No longer protected by the comforts of California’s borders, the Cal women’s swim team will board a flight in order to participate in a dual meet against Washington State. The Bears plan on bringing a storm to the pool by beating the Cougars in their second dual meet of the season. The two-day swim meet will start at 5 p.m. Friday and end Saturday afternoon.
The flight of swims that the Bears will compete in mirrors that of a typical dual meet, with races in all five strokes, including freestyle, backstroke, butterfly, breaststroke and IM, as well as an array of relays. This meet is unlike most meets because it will take place over the course of two days, so the Bears will have a chance to compete in all events other than the 1650-yard events.
The last time the Bears competed against the Cougars was in 2013, where they crushed Washington State, 164-89. Cal went 14 for 14 events, an impeccable tally against the Cougars, as it refused to let up in any of its strokes.
The Cougars recently earned their highest national ranking in school history, claiming the No.16 position accounted for by CollegeSwimming.com. The Cougars opened their season with a meet against Stanford, in which they captured four races. The team brings notable swimmers to keep an eye out for. This includes freshman Jasmine Margetts who led the team to victory, racking up a total of 22 points, followed by senior Presley Wetterstrom, who totaled 14 points. Margetts claimed victory in both the 100-yard breaststroke and the 400 IM, while Wetterstrom finished first in the 200-yard breaststroke.
The Bears are off to a great start as well, with not only an impressive top-seeded national ranking, but also with solid strokes at their first meet against Cal Poly. Freshman Amy Bilquist, junior Celina Li and seniors Kelly Naze, Elizabeth Pelton and Rachel Bootsma all paved the way for a great season and racked up point after point for an impressive meet. At the meet against Cal Poly, Pelton, despite being the American record holder in the 200-meter backstroke, came in second in the 100-yard backstroke to Bootsma.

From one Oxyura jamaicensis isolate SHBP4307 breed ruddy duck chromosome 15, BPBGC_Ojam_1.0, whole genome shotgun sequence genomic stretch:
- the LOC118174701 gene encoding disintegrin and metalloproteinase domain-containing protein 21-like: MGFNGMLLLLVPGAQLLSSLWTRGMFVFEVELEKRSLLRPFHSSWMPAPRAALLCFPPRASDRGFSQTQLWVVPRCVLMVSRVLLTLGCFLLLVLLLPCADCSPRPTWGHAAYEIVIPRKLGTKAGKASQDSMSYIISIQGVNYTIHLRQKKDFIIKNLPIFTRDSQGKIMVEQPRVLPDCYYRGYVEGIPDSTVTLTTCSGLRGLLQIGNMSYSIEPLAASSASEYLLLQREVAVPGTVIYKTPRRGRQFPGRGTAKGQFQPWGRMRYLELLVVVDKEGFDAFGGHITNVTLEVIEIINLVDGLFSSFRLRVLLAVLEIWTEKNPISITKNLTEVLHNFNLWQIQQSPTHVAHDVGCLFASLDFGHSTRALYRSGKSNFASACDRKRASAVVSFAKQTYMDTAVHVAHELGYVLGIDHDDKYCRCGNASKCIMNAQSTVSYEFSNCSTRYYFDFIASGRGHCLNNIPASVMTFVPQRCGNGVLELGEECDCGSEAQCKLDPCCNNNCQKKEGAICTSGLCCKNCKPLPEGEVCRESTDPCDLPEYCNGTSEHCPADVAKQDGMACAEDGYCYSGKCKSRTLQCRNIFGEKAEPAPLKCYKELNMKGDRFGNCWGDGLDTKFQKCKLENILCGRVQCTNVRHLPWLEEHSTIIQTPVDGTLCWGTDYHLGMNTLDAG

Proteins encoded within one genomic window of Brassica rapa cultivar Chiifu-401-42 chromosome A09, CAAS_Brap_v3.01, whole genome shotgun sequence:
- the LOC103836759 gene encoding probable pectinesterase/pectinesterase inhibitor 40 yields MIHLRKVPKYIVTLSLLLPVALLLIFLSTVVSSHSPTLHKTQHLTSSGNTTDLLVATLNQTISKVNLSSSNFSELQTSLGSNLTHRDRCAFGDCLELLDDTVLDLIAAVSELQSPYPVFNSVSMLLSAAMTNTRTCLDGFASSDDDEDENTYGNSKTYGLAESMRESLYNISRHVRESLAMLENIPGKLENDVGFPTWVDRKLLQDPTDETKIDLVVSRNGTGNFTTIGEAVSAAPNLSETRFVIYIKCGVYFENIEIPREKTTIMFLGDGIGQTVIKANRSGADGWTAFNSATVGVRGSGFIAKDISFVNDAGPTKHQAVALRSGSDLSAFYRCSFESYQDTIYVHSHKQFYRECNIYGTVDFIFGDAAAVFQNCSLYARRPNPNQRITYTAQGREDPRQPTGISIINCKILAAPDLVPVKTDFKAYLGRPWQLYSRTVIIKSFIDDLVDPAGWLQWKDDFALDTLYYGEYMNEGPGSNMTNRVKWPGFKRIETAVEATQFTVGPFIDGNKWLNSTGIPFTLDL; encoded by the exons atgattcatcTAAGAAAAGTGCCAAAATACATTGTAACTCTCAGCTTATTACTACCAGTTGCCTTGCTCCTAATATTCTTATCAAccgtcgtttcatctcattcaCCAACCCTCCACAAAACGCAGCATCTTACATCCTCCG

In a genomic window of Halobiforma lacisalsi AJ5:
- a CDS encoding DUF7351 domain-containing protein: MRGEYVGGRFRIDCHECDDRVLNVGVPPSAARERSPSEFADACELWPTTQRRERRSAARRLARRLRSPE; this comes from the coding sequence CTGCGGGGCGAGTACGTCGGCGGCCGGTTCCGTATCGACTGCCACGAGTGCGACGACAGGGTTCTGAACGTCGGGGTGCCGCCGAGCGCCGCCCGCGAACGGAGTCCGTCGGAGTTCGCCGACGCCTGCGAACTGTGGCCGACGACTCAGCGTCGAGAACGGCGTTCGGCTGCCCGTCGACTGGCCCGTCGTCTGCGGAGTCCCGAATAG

It is important to note that the fall season is primarily used as a way to train for the more extensive and physically exhausting spring season meets. At this stage, no swimmers are up to speed with their normal times, saving their power strokes for a more crucial time.
Assistant head coach Kathie Wickstrand is constantly reminding her team to not put too much pressure on themselves for these dual meets, as these meets are utilized as a way to improve team relationships and unison among the swimmers.
“We’re still in the very beginning stages of our season,” Wickstrand said. “The dual meets are just a chance for us to see where we’re at and put people in a lot of off-events and see what we have.”
Isabella Busacca covers women’s swim. Contact her at [email protected]